Exploiting a novel technique called phase discontinuity, researchers at
the Harvard School of Engineering and Applied Sciences (SEAS) have
induced light rays to behave in a way that defies the centuries-old
laws of reflection and refraction.
|A simulation of the image that would appear in a large mirror patterned with the team's new phase mirror technology. |
Nanfang Yu, Zeno Gaburro, Federico Capasso, and
colleagues at SEAS have created strange optical effects, including
corkscrew-like vortex beams, by reflecting light off a flat, nanostructured
surface. Image courtesy of Nanfang Yu/SEAS
The discovery, published Sept. 2 in the journal Science, has led to a
reformulation of the mathematical laws that predict the path of a ray
of light bouncing off a surface or traveling from one medium into
another — for example, from air into glass.
“Using designer surfaces, we’ve created the effects of a
fun-house mirror on a flat plane,” said co-principal investigator
Federico Capasso, Robert L. Wallace Professor of Applied Physics and
Vinton Hayes Senior Research Fellow in Electrical Engineering at SEAS.
“Our discovery carries optics into new territory and opens the
door to exciting developments in photonics technology.”
It has been recognized since ancient times that light travels at
different speeds through different media. Reflection and refraction
occur whenever light encounters a material at an angle, because one
side of the beam is able to race ahead of the other. As a result, the
wave front changes direction.
The conventional laws, taught in physics classrooms worldwide, predict
the angles of reflection and refraction based only on the incident
(incoming) angle and the properties of the two media.
While studying the behavior of light impinging on surfaces patterned
with metallic nanostructures, the researchers realized that the usual
equations were insufficient to describe the bizarre phenomena observed
in the lab.
The new generalized laws, derived and experimentally demonstrated at
Harvard, take into account the Capasso group’s discovery that the
boundary between two media, if specially patterned, can itself behave
like a third medium.
“Ordinarily, a surface like the surface of a pond is simply a
geometric boundary between two media, air and water,” said lead
author Nanfang Yu, Ph.D. ’09, a research associate in
Capasso’s lab at SEAS. “But now, in this special case, the
boundary becomes an active interface that can bend the light by
The key component is an array of tiny gold antennas etched into the
surface of the silicon used in Capasso’s lab. The array is
structured on a scale much thinner than the wavelength of the light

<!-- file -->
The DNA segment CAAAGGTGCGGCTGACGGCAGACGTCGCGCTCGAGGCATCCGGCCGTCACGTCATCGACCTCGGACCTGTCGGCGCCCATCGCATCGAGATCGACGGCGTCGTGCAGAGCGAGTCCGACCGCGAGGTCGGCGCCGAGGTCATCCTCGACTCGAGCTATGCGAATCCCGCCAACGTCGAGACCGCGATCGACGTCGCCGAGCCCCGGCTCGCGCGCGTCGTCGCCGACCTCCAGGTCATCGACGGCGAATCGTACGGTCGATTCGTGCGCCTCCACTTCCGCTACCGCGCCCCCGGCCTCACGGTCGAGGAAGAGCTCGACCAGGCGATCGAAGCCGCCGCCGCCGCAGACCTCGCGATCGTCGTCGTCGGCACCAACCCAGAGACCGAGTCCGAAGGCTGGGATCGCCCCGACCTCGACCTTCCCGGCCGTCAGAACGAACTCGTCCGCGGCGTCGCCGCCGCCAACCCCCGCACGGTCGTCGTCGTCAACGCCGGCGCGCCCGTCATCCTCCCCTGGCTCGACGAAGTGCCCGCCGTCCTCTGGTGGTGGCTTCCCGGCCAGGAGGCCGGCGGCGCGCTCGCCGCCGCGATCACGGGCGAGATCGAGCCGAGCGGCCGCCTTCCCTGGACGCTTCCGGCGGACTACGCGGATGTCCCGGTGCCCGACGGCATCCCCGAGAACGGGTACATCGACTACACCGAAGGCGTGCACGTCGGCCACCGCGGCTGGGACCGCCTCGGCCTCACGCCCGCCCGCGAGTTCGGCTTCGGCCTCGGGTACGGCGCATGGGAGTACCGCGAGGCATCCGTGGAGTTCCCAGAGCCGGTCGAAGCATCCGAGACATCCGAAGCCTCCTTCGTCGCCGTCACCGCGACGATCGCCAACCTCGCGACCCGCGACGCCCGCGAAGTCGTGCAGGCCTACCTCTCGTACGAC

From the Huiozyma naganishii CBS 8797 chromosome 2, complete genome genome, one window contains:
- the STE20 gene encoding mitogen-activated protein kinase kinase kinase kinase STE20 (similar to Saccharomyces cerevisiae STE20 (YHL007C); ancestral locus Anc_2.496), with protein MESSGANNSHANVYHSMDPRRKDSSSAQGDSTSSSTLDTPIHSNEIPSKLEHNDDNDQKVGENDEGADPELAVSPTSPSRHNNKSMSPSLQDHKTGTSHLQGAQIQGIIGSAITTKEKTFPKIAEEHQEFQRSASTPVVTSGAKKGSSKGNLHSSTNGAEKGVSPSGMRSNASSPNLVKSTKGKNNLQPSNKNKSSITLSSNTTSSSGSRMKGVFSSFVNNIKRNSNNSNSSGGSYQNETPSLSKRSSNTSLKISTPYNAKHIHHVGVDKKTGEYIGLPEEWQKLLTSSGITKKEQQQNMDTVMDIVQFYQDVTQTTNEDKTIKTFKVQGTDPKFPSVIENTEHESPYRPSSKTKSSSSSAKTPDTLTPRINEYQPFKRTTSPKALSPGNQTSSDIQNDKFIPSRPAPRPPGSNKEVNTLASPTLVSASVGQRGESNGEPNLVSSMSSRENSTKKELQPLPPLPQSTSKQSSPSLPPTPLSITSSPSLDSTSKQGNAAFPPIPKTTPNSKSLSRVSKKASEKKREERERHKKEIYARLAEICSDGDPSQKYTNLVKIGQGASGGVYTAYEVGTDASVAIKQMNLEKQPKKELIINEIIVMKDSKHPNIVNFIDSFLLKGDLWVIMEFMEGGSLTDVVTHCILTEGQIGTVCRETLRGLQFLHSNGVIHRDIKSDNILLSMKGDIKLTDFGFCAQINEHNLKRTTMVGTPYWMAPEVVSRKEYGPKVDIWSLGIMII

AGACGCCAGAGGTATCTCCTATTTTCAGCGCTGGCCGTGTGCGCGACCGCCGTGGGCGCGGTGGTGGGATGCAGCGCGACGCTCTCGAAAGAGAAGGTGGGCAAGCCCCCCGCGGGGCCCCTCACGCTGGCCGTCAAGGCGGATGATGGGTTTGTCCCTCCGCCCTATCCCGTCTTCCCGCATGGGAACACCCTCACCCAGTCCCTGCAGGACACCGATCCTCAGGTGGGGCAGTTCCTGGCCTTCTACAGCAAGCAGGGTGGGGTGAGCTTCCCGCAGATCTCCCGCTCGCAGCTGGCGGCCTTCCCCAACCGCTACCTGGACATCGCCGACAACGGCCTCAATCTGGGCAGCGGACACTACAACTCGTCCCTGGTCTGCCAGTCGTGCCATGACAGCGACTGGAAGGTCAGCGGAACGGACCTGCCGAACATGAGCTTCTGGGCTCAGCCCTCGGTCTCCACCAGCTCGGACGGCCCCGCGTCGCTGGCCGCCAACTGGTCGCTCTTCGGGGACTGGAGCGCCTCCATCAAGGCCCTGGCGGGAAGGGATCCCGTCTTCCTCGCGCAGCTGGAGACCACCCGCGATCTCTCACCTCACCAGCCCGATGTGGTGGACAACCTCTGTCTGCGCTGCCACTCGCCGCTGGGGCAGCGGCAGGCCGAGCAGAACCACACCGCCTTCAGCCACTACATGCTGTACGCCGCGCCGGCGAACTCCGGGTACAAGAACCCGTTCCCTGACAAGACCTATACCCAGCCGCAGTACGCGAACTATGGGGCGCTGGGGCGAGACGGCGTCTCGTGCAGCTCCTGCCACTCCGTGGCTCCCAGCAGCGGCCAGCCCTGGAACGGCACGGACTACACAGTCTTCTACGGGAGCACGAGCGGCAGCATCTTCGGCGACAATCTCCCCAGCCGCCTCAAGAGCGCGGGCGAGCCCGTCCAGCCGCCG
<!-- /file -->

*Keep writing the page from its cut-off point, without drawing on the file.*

hitting it. This means that, unlike in a conventional optical system,
the engineered boundary between the air and the silicon imparts an
abrupt phase shift — dubbed “phase discontinuity”
— to the crests of the light wave crossing it.
Each antenna in the array is a tiny resonator that can trap the light,
holding its energy for a given amount of time before releasing it. A
gradient of different types of nanoscale resonators across the surface
of the silicon can effectively bend the light before it even begins to
propagate through the new medium.
The resulting phenomenon breaks the old rules, creating beams of light
that reflect and refract in arbitrary ways, depending on the surface
In order to generalize the textbook laws of reflection and refraction,
the Harvard researchers added a new term to the equations, representing
the gradient of phase shifts imparted at the boundary. Importantly, in
the absence of a surface gradient, the new laws reduce to the
“By incorporating a gradient of phase discontinuities across the
interface, the laws of reflection and refraction become designer laws,
and a panoply of new phenomena appear,” said Zeno Gaburro, a
visiting scholar in Capasso’s group who was co-principal
investigator for this work. “The reflected beam can bounce
backward instead of forward. You can create negative refraction. There
is a new angle of total internal reflection.”
Moreover, the frequency (color), amplitude (brightness), and
polarization of the light can also be controlled, meaning that the
output is in essence a designer beam.
The researchers have already succeeded at producing a vortex beam (a
helical, corkscrew-shaped stream of light) from a flat surface. They
also envision flat lenses that could focus an image without